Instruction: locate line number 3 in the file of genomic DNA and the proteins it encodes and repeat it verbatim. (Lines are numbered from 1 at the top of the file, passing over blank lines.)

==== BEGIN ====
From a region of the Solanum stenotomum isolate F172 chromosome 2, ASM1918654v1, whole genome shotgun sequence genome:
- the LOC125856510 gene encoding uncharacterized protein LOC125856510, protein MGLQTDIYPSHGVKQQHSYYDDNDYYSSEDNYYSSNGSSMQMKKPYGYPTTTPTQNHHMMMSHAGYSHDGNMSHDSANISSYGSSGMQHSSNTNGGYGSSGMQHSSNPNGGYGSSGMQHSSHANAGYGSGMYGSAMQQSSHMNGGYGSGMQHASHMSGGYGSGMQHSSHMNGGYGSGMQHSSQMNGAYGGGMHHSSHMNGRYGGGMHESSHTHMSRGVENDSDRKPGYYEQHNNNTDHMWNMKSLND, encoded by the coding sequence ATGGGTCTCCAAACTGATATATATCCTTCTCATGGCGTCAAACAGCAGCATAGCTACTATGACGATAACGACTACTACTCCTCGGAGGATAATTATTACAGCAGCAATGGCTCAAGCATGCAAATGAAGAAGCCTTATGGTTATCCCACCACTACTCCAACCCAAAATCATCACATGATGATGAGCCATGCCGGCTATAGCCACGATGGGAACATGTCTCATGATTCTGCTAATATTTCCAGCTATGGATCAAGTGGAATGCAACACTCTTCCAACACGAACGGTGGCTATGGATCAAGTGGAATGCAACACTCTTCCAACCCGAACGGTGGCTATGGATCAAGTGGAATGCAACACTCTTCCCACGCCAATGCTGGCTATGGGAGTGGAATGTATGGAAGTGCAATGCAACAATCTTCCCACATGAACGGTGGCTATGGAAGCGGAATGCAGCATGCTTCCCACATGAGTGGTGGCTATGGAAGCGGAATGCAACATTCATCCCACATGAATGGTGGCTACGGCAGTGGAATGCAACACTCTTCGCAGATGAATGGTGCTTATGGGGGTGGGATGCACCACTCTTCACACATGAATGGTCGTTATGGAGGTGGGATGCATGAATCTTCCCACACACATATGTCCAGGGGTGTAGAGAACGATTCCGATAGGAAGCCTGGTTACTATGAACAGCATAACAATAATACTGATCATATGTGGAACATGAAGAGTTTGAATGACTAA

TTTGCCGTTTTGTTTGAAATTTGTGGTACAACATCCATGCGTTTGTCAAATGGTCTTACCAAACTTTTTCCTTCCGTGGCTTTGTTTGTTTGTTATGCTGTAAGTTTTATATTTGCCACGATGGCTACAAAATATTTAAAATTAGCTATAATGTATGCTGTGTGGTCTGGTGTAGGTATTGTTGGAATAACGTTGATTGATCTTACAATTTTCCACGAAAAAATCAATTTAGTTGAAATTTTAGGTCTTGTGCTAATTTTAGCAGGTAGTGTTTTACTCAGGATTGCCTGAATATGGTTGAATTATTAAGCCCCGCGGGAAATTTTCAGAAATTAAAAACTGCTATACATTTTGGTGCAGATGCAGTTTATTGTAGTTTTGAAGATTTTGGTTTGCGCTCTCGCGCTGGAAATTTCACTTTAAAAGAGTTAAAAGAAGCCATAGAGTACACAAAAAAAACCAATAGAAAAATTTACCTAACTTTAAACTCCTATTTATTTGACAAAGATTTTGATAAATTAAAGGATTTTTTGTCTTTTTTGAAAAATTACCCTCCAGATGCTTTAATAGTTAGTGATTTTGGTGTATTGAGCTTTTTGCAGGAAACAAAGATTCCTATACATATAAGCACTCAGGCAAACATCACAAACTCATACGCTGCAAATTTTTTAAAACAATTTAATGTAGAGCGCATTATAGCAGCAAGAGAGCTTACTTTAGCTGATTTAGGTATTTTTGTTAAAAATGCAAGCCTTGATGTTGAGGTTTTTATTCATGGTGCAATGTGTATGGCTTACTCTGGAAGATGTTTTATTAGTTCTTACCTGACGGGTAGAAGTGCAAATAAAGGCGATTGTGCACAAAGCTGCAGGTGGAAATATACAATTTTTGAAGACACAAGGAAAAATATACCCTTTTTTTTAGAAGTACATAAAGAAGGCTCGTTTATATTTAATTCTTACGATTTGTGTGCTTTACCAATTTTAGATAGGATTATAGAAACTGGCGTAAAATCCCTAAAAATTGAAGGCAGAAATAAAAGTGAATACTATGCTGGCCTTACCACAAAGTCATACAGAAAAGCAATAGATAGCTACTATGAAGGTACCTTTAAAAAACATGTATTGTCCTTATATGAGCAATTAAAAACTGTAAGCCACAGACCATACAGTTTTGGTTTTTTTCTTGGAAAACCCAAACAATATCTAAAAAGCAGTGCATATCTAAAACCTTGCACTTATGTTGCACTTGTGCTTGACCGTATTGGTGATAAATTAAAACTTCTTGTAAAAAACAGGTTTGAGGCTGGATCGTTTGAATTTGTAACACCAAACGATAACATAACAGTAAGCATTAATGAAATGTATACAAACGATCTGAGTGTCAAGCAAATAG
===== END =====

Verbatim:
TTTGCCGTTTTGTTTGAAATTTGTGGTACAACATCCATGCGTTTGTCAAATGGTCTTACCAAACTTTTTCCTTCCGTGGCTTTGTTTGTTTGTTATGCTGTAAGTTTTATATTTGCCACGATGGCTACAAAATATTTAAAATTAGCTATAATGTATGCTGTGTGGTCTGGTGTAGGTATTGTTGGAATAACGTTGATTGATCTTACAATTTTCCACGAAAAAATCAATTTAGTTGAAATTTTAGGTCTTGTGCTAATTTTAGCAGGTAGTGTTTTACTCAGGATTGCCTGAATATGGTTGAATTATTAAGCCCCGCGGGAAATTTTCAGAAATTAAAAACTGCTATACATTTTGGTGCAGATGCAGTTTATTGTAGTTTTGAAGATTTTGGTTTGCGCTCTCGCGCTGGAAATTTCACTTTAAAAGAGTTAAAAGAAGCCATAGAGTACACAAAAAAAACCAATAGAAAAATTTACCTAACTTTAAACTCCTATTTATTTGACAAAGATTTTGATAAATTAAAGGATTTTTTGTCTTTTTTGAAAAATTACCCTCCAGATGCTTTAATAGTTAGTGATTTTGGTGTATTGAGCTTTTTGCAGGAAACAAAGATTCCTATACATATAAGCACTCAGGCAAACATCACAAACTCATACGCTGCAAATTTTTTAAAACAATTTAATGTAGAGCGCATTATAGCAGCAAGAGAGCTTACTTTAGCTGATTTAGGTATTTTTGTTAAAAATGCAAGCCTTGATGTTGAGGTTTTTATTCATGGTGCAATGTGTATGGCTTACTCTGGAAGATGTTTTATTAGTTCTTACCTGACGGGTAGAAGTGCAAATAAAGGCGATTGTGCACAAAGCTGCAGGTGGAAATATACAATTTTTGAAGACACAAGGAAAAATATACCCTTTTTTTTAGAAGTACATAAAGAAGGCTCGTTTATATTTAATTCTTACGATTTGTGTGCTTTACCAATTTTAGATAGGATTATAGAAACTGGCGTAAAATCCCTAAAAATTGAAGGCAGAAATAAAAGTGAATACTATGCTGGCCTTACCACAAAGTCATACAGAAAAGCAATAGATAGCTACTATGAAGGTACCTTTAAAAAACATGTATTGTCCTTATATGAGCAATTAAAAACTGTAAGCCACAGACCATACAGTTTTGGTTTTTTTCTTGGAAAACCCAAACAATATCTAAAAAGCAGTGCATATCTAAAACCTTGCACTTATGTTGCACTTGTGCTTGACCGTATTGGTGATAAATTAAAACTTCTTGTAAAAAACAGGTTTGAGGCTGGATCGTTTGAATTTGTAACACCAAACGATAACATAACAGTAAGCATTAATGAAATGTATACAAACGATCTGAGTGTCAAGCAAATAG